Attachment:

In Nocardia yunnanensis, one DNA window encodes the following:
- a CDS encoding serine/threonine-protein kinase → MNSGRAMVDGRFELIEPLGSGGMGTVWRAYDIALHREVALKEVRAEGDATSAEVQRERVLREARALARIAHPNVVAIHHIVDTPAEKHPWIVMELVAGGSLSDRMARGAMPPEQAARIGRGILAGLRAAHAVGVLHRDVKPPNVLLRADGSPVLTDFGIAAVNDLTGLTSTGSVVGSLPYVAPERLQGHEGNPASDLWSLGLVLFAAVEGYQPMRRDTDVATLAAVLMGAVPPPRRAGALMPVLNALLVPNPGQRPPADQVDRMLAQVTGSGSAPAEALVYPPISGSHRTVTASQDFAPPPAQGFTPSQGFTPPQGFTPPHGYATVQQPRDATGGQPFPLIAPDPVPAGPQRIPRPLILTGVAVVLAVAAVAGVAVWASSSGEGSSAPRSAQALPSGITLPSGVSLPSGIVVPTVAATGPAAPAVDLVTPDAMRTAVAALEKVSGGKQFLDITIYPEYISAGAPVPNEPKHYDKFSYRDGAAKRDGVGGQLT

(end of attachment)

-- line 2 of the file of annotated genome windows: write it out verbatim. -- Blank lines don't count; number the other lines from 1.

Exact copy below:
- a CDS encoding serine/threonine-protein kinase → MNSGRAMVDGRFELIEPLGSGGMGTVWRAYDIALHREVALKEVRAEGDATSAEVQRERVLREARALARIAHPNVVAIHHIVDTPAEKHPWIVMELVAGGSLSDRMARGAMPPEQAARIGRGILAGLRAAHAVGVLHRDVKPPNVLLRADGSPVLTDFGIAAVNDLTGLTSTGSVVGSLPYVAPERLQGHEGNPASDLWSLGLVLFAAVEGYQPMRRDTDVATLAAVLMGAVPPPRRAGALMPVLNALLVPNPGQRPPADQVDRMLAQVTGSGSAPAEALVYPPISGSHRTVTASQDFAPPPAQGFTPSQGFTPPQGFTPPHGYATVQQPRDATGGQPFPLIAPDPVPAGPQRIPRPLILTGVAVVLAVAAVAGVAVWASSSGEGSSAPRSAQALPSGITLPSGVSLPSGIVVPTVAATGPAAPAVDLVTPDAMRTAVAALEKVSGGKQFLDITIYPEYISAGAPVPNEPKHYDKFSYRDGAAKRDGVGGQLT